I've started this trend since my daughter enrolled in private school. If you attempt to use cash to pay for things (vs. credit cards), it will make you more mindful of each purchase. Do I really need this [fill-in-the-blank]? 

My husband and I are astounded by how much money we have saved this year. 

I still use my credit cards, but much more judiciously than I used to. 

Try this for a month and see what happens!


HYGGE


19. NATURE

I try to incorporate the Danish concept of "Hygge" (being cozy, happy, leading a mindful simple life) into my every day schedule. 

The  most important thing for me...nature. Favorite activity: walking in the woods. If I don't have time for this, I might collect flowers, visit a plant nursery, spend a few minutes looking at birds in the neighborhood, even weeding the garden helps! I just need to connect to nature for a few minutes to keep me in my zen place. This is simple, cheap, easy, and guaranteed to improve your emotional well-being. Those Danes know what they're talking about!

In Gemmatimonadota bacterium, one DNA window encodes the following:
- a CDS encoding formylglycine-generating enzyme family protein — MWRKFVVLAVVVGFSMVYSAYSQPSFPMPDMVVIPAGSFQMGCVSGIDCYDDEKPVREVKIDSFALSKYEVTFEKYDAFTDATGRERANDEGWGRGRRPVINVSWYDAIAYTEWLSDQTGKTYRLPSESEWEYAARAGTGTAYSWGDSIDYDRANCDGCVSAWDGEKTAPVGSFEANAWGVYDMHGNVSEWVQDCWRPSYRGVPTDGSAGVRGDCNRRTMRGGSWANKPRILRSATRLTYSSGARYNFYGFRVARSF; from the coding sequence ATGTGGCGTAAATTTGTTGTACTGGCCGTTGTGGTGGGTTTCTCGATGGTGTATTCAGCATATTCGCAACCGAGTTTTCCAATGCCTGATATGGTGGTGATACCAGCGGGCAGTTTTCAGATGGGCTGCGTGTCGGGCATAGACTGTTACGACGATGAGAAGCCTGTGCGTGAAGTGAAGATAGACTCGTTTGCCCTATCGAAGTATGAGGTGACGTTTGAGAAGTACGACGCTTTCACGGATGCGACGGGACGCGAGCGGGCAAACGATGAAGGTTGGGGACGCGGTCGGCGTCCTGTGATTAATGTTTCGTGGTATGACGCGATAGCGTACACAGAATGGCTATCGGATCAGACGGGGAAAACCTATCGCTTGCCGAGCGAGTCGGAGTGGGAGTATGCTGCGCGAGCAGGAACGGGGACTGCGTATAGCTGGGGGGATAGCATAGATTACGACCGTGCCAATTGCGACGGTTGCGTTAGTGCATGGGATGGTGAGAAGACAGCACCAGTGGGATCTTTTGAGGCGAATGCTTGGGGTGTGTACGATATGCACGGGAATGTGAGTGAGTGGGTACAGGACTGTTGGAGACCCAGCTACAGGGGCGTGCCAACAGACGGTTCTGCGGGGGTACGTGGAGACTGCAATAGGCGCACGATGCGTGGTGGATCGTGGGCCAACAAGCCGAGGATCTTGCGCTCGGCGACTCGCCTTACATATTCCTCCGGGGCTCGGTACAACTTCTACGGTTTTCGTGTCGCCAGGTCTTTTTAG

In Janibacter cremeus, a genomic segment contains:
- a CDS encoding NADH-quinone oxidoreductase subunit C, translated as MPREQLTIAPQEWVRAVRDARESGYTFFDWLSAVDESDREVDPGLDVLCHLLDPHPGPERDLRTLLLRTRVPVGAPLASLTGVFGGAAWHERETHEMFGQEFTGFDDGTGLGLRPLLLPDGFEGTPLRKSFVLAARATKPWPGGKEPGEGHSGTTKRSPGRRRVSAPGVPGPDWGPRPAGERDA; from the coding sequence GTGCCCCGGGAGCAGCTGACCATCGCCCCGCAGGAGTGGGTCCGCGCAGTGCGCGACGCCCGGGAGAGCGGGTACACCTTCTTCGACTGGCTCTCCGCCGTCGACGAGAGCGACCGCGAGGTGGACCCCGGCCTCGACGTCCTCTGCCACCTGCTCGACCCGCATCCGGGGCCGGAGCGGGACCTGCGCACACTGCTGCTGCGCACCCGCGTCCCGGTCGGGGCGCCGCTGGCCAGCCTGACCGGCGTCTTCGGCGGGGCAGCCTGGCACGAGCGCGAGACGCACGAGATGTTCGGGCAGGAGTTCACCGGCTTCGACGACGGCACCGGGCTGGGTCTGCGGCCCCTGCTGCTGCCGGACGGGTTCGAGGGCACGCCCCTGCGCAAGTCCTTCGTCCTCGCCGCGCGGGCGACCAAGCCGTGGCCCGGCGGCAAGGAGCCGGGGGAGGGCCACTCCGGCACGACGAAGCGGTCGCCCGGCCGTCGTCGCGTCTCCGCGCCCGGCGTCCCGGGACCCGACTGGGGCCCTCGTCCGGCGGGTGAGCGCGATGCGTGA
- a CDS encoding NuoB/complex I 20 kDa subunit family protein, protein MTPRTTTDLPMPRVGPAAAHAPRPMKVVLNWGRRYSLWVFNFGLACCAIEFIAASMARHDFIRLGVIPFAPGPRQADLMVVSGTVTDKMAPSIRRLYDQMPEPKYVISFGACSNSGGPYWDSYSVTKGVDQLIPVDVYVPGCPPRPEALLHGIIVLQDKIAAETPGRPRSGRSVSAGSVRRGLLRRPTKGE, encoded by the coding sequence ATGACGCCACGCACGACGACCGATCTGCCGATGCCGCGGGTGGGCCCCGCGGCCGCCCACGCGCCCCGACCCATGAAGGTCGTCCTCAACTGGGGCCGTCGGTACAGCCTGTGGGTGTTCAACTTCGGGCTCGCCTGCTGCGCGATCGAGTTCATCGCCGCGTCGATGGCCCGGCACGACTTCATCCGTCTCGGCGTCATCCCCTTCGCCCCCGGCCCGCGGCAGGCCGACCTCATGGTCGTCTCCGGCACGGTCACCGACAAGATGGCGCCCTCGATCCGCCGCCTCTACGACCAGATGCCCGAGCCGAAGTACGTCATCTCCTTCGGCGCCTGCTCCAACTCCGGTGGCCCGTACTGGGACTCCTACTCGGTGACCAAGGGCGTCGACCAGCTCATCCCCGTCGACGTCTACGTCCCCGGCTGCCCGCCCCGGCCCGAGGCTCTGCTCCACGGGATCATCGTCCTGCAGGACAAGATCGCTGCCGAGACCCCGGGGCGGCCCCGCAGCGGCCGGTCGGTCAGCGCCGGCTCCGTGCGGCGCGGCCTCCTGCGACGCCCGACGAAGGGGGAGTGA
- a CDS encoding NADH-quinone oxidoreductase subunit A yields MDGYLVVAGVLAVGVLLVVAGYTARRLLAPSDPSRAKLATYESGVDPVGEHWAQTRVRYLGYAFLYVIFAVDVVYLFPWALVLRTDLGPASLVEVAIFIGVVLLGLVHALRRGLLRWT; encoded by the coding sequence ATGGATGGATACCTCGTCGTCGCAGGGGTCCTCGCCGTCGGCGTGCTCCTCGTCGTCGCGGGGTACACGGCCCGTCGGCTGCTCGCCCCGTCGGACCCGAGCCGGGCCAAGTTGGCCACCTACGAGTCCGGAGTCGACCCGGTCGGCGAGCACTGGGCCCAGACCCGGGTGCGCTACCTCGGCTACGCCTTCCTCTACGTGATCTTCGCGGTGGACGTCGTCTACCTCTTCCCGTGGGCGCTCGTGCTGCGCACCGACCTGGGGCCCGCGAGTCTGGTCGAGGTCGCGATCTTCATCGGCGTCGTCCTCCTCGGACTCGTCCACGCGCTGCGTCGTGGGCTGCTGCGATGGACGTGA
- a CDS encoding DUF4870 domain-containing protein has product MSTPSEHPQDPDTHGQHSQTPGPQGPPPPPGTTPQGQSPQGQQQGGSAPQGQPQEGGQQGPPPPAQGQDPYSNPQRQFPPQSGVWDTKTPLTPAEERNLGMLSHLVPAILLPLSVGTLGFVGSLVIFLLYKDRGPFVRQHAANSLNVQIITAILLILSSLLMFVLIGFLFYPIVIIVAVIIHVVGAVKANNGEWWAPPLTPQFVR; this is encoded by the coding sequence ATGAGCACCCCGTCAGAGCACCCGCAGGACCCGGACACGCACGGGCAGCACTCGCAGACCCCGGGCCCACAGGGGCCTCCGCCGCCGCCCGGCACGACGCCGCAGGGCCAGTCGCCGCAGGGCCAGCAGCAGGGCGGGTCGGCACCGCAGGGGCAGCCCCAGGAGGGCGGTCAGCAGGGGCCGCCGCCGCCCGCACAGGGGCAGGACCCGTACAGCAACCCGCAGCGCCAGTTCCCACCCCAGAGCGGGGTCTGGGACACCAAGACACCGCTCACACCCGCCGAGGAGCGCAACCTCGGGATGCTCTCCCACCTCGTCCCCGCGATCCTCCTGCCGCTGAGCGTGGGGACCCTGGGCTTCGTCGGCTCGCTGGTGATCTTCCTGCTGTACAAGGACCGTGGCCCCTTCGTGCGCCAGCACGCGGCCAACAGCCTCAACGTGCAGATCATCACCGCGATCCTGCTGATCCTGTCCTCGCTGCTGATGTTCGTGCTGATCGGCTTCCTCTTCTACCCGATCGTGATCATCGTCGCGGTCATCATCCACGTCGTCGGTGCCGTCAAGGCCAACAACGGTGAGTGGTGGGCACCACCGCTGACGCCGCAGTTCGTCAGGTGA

20. DAILY HYGGE

What's a simple way to ensure you are taking good care of yourself each day?

Add HYGGE onto your daily to-do list!

To combat the long to-do list filled with errands and chores, I make sure to include something on my list every day that is just for me, something that makes me happy. It can be a small and simple thing...splurging on a flower bouquet at the market, having coffee with a friend, a walk on the Audubon trail. It doesn't need to be expensive or complicated. It's simple self-care.


One thing I have noticed over the years...just when I think I have things figured out, something changes and my plans for simplification no longer work. You have to be flexible! Especially as your kids grow and change. That's the biggest adjustment.

Figuring out what works for you and maintaining a system can be a life-saver.


HAPPY SIMPLE LIVING TO ALL!

Best,

Nina

Wednesday, September 26, 2018

Books on the Horizon


Some books on my to-be-read pile, with links...

LOVE LIKE SKY by Leslie C. Youngblood...middle-grade novel

SALEM'S LOT by Stephen King...horror novel (this is for my Halloween read)




I've had a hankering for books about Alaska. Here is a partial list of recommendations from a Facebook post. This list includes fiction, non-fiction, etc...

#1 Recommendation was for 
THE GREAT ALONE by Kristin Hannah



MURDER ON THE LAST FRONTIER by Cathy Pegau (this one looks very appealing to me, high up on my TBR pile)


TWO IN THE FAR NORTH by Margaret Murie